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To accomplish missions related to the War on Terror, including missions to deny terrorists the use of the maritime environment and to empower partner nations to do the same, the U.S. Navy must engage in theater security cooperation (TSC) — the vehicle through which the United States extends influence, develops access, and promotes competence among potential coalition partners — with foreign militaries. The Navy asked the RAND Corporation to analyze necessary small vessel characteristics, focusing on TSC operations in sub-Saharan Africa. Using a strategies-to-tasks methodology, the authors develop concepts of operation for employing small ships in TSC, translate TSC tasks into required capabilities, and derive ship characteristics from these capabilities. After incorporating factors such as potential partner acquisition trends and operating conditions into their analysis, the authors describe three classes of vessels for consideration by the Navy. The authors also provide recommendations to increase the effectiveness of TSC operations conducted with a small vessel. These recommendations include giving greater thought to problems of gaining access for TSC, selecting crews with appropriate skills, and considering the foreign naval vessels with which the small vessel may interact. In an epilogue, the authors present the results of additional tasking from the Navy to apply RAND’s methodology to evaluate the 331-ton PC-1 Cyclone Class for use in TSC. The authors found that the PC-1 would be fully capable, given an appropriate support ship. This result was accepted for use by the Navy.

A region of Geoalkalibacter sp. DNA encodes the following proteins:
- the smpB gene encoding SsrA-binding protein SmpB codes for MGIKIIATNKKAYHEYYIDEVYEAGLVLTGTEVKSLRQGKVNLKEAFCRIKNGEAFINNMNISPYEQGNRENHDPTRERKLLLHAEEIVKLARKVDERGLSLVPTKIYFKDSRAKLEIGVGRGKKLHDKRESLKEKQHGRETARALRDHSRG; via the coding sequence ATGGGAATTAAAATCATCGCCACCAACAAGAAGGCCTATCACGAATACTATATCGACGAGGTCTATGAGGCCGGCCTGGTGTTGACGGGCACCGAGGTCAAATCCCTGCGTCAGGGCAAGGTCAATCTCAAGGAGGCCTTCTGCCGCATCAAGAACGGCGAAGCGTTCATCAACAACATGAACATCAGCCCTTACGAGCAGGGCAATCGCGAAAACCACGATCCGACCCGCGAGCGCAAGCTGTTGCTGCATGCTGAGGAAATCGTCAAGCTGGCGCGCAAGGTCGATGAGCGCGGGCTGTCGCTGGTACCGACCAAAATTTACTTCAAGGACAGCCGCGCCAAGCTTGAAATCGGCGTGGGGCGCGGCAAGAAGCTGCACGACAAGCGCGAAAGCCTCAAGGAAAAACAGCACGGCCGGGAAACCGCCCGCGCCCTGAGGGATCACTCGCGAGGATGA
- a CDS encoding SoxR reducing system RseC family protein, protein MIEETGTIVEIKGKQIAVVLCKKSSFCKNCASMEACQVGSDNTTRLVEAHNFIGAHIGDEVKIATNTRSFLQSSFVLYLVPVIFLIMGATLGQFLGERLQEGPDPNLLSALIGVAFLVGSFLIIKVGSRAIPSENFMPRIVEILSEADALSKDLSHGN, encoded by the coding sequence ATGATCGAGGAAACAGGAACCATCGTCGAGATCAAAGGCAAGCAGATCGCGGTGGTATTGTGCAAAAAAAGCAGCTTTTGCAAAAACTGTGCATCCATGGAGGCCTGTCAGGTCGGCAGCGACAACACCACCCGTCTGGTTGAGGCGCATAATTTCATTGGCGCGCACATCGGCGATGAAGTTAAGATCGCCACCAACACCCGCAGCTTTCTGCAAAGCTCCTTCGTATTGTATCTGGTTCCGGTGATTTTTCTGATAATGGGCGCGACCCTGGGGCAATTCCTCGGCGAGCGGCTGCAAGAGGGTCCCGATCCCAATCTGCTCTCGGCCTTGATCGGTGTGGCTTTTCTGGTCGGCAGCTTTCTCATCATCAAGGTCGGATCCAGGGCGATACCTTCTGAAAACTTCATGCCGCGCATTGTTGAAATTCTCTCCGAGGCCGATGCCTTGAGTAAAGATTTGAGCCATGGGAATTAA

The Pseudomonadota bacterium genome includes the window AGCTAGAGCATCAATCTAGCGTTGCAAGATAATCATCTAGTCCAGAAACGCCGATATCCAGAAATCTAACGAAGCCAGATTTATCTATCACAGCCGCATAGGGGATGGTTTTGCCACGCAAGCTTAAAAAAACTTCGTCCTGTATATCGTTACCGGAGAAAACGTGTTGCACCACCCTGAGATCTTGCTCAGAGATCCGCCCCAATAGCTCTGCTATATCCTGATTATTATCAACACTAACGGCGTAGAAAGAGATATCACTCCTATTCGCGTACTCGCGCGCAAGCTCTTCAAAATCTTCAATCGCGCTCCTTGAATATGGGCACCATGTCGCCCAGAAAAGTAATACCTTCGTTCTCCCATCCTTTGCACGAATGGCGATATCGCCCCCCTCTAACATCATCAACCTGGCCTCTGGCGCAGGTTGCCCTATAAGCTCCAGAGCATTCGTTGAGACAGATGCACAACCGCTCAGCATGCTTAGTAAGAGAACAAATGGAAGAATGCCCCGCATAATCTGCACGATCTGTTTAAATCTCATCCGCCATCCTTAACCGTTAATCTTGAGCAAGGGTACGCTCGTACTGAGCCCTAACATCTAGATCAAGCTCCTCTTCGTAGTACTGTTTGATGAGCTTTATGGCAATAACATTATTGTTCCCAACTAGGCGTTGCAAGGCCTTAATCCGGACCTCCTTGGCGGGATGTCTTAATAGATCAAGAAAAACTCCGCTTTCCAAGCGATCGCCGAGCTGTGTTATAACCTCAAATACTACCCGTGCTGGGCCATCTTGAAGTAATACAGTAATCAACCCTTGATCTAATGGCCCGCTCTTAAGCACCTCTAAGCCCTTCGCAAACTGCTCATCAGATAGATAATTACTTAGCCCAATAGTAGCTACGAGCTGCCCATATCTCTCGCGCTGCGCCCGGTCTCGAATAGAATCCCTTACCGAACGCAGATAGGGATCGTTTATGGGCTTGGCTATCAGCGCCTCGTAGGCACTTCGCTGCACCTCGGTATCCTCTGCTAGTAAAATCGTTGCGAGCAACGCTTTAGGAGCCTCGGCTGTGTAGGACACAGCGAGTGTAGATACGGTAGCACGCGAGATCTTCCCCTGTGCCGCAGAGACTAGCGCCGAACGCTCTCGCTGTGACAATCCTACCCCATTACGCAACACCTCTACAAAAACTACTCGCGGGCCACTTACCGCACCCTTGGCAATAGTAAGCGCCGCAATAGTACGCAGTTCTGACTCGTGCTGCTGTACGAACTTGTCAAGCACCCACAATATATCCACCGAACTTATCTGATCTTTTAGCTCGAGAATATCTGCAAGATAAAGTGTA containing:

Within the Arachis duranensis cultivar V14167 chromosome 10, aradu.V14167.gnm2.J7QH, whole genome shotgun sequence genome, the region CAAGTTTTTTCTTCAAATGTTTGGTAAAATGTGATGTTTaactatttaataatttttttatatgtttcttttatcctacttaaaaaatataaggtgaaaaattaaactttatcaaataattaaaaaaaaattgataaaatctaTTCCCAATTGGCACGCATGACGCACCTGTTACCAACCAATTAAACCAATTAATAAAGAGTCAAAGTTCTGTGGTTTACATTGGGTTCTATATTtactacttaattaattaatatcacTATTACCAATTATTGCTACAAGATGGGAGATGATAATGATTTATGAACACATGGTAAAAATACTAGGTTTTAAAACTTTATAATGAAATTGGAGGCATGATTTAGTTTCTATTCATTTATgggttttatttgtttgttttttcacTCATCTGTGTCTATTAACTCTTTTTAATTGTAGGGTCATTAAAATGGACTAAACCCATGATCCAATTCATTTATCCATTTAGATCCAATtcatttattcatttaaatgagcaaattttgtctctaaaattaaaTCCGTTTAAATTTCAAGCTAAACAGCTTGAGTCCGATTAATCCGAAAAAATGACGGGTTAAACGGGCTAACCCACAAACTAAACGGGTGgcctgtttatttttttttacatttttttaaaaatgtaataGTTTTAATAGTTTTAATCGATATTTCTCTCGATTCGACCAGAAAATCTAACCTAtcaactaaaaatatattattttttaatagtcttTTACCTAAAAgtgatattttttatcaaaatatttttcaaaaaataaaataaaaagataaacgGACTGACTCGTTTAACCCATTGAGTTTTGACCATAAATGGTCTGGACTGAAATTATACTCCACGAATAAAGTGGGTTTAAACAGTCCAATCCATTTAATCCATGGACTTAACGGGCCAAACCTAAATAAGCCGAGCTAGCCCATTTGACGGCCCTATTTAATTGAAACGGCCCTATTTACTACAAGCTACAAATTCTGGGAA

The research described in this report was prepared for the United States Navy. The research was conducted in the RAND National Defense Research Institute, a federally funded research and development center sponsored by the Office of the Secretary of Defense, the Joint Staff, the Unified Combatant Commands, the Department of the Navy, the Marine Corps, the defense agencies, and the defense Intelligence Community.

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